Along with the visible trash left behind by broken sleds, those broken pieces will degrade even more if not picked up and become microplastics contaminating the environment, including local waterways as Tahoe Weekly reported in our story “Microplastics: Tahoe’s tiniest trash”

“We are in the middle of updating our sled corral program. We will be installing new signs at all of the corrals and working with some volunteer groups to maintain them throughout the winter,” wrote Noah Shapiro, program and outreach coordinator for Tahoe Fund, in an email to Tahoe Weekly. “We are changing our focus this year to emphasize only leaving broken sleds in the corrals instead of trying to get people to leave their functional sleds behind for others to borrow.”

“The bottom line is the problem persists. People are still buying cheap sleds, the sleds are still exploding and people are still sledding on non-sanctioned sled hills,” says Joseph.

He recognizes that sledding is a great recreational option and suggests one solution is to encourage people to purchase more durable sleds. Joseph adds that although the more durable sleds are a little more expensive, they last for a long time.

Local officials also urge people to use established tubing hills with free options available at Sno-Parks throughout the region, as well as at many ski resorts and tubing areas. The Tahoe Weekly prints a complete list of all local tubing areas in every edition in the winter and it’s also available at

Educating the public
How do organizations committed to battling the litter issue in Tahoe communicate with visitors and educate them about trash and sledding safety?

“Trying to reach people is a tough nut to crack. We’ve been working with destination management organizations. They’ve been good about communicating messaging about being good environmental stewards,” says Joseph.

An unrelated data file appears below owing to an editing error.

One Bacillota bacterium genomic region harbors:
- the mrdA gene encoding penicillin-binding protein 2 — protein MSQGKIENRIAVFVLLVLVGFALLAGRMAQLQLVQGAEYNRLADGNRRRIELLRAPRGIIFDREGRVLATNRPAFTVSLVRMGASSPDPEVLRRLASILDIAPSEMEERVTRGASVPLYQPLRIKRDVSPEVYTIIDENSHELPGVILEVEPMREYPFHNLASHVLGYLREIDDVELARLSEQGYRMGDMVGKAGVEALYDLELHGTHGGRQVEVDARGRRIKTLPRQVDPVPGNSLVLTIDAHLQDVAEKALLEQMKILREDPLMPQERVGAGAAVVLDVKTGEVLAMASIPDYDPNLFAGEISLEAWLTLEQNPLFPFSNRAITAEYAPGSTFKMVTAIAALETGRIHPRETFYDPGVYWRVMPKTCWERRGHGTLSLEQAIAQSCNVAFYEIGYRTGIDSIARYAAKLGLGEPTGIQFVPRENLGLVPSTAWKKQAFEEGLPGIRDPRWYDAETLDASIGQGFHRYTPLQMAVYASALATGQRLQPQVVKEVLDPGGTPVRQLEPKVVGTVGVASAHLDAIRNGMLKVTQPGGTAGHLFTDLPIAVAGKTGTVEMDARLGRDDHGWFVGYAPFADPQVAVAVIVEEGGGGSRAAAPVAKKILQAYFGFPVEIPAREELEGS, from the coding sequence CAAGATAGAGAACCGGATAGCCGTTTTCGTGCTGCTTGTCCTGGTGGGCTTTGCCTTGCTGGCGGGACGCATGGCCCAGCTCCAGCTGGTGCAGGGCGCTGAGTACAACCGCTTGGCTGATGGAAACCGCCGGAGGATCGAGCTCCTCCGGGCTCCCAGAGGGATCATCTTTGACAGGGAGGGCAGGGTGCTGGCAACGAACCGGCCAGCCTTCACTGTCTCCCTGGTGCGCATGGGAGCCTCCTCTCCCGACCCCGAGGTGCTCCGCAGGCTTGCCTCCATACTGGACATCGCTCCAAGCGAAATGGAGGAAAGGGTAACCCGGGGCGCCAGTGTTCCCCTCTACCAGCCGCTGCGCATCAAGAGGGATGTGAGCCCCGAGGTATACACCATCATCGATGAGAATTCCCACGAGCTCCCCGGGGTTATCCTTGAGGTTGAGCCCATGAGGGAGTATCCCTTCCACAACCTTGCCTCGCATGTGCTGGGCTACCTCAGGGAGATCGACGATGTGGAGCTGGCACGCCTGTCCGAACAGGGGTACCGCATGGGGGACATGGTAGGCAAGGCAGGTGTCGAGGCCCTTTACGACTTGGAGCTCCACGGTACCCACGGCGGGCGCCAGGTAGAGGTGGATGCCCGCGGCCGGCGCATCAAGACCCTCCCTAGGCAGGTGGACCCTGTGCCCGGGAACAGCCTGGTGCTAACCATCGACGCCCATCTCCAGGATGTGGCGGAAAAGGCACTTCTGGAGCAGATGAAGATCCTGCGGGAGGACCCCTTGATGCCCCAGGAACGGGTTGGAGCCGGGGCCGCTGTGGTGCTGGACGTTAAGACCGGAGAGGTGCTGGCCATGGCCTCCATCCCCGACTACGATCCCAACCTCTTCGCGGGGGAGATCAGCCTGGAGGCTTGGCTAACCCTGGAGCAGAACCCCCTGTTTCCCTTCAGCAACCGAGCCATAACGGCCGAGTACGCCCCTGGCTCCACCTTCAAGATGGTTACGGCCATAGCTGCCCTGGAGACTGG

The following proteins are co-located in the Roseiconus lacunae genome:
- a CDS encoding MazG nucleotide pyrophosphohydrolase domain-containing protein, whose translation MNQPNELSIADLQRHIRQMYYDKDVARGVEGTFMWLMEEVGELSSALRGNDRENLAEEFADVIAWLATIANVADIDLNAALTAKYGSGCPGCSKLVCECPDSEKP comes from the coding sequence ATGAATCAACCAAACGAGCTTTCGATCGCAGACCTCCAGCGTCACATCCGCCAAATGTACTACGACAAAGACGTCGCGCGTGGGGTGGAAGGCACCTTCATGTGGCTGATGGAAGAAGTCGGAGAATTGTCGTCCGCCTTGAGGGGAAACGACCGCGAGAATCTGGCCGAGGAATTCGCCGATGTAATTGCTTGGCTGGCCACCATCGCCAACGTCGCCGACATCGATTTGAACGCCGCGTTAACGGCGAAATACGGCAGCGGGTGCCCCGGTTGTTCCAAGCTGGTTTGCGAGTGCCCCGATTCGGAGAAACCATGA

League to Save Lake Tahoe trains volunteers for its Tahoe Blue Crew program, where people adopt a region and keep it clean and free of the trash.

Visit for links to report trash issues

“We’ve been working with the SOS Outreach, a youth program for local kids. They are part of the Tahoe Blue Crew program. The kids adopted Van Sickle State Park,” says Joseph.

After the teens noticed how much sled trash was being left behind in the park, Van Sickle Bi-State Park became one of their cleanup initiatives. Joseph also pointed out that the young people went to local businesses to stop the sale of plastic sleds. As a direct result, Raley’s in South Lake Tahoe and Truckee now stock metal discs and wood and metal toboggans.

The problem of accessible sledding with adequate infrastructure to accommodate people who want to recreate in the snow for free remains a conundrum for the Tahoe Sierra and its visitors. Sledding in Tahoe continues to be a balance between access and managing its impacts.


California Sno-Parks & permits |
Clean Up the Lake |
Keep Tahoe Blue |
Keep Truckee Green |
Leave No Trace Principles |
Slediquette Campaign |
Tahoe Blue Crews |
Tahoe Fund |
Truckee Tahoe Litter Group | Facebook
Tubing areas |

Sled Responsibly

  • Sled at designated sled hills, Sno-Parks & tubing areas
  • Don’t sled along roadways
  • Purchase non-plastic sleds (tubing areas provide sleds)
  • Carry doggie bags & pick up after your dog
  • Pack out broken sleds, trash, food & doggie bags
  • Expect closed or no restrooms at Sno-Parks
  • Practice the Leave No Trace Principles

Report trash issues

Citizen Science app |

Click Fix app (Truckee) |

El Dorado County
Eastern Slope area | (530) 573-3450,

Douglas County
Code Enforcement Office | (775) 782-6214,

Nevada County
Illegal dumping | (530) 265-7111,

Placer County
Garbage complaints | (530) 581-6240,

Tahoe Truckee Sierra Disposal | (530) 583-7800,

South Lake Tahoe
City of South Lake Tahoe | (530) 542-6000,

South Tahoe Refuse | (530) 541-5105,

Clean Tahoe Program | (530) 544-4210,

Town of Truckee Trash complaints |

Keep Truckee Green | (530) 582-7700,

Truckee-Donner Recreation & Parks District | (530) 582-7720,

Washoe County
Garbage complaints | (775) 328-6106,